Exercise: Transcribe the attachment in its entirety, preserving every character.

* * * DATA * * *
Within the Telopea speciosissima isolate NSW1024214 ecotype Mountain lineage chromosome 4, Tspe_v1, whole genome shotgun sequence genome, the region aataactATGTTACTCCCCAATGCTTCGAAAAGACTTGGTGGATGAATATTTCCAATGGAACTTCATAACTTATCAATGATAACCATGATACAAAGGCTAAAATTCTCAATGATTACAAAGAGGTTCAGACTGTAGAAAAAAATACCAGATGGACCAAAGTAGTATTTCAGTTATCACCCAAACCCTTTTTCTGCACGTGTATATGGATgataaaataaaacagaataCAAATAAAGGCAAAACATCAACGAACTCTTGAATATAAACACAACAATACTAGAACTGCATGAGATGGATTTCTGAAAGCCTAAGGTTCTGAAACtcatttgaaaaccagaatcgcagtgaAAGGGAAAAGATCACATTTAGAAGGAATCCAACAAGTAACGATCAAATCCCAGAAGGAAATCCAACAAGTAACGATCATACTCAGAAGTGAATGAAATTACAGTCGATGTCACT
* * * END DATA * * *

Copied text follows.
Within the Telopea speciosissima isolate NSW1024214 ecotype Mountain lineage chromosome 4, Tspe_v1, whole genome shotgun sequence genome, the region aataactATGTTACTCCCCAATGCTTCGAAAAGACTTGGTGGATGAATATTTCCAATGGAACTTCATAACTTATCAATGATAACCATGATACAAAGGCTAAAATTCTCAATGATTACAAAGAGGTTCAGACTGTAGAAAAAAATACCAGATGGACCAAAGTAGTATTTCAGTTATCACCCAAACCCTTTTTCTGCACGTGTATATGGATgataaaataaaacagaataCAAATAAAGGCAAAACATCAACGAACTCTTGAATATAAACACAACAATACTAGAACTGCATGAGATGGATTTCTGAAAGCCTAAGGTTCTGAAACtcatttgaaaaccagaatcgcagtgaAAGGGAAAAGATCACATTTAGAAGGAATCCAACAAGTAACGATCAAATCCCAGAAGGAAATCCAACAAGTAACGATCATACTCAGAAGTGAATGAAATTACAGTCGATGTCACT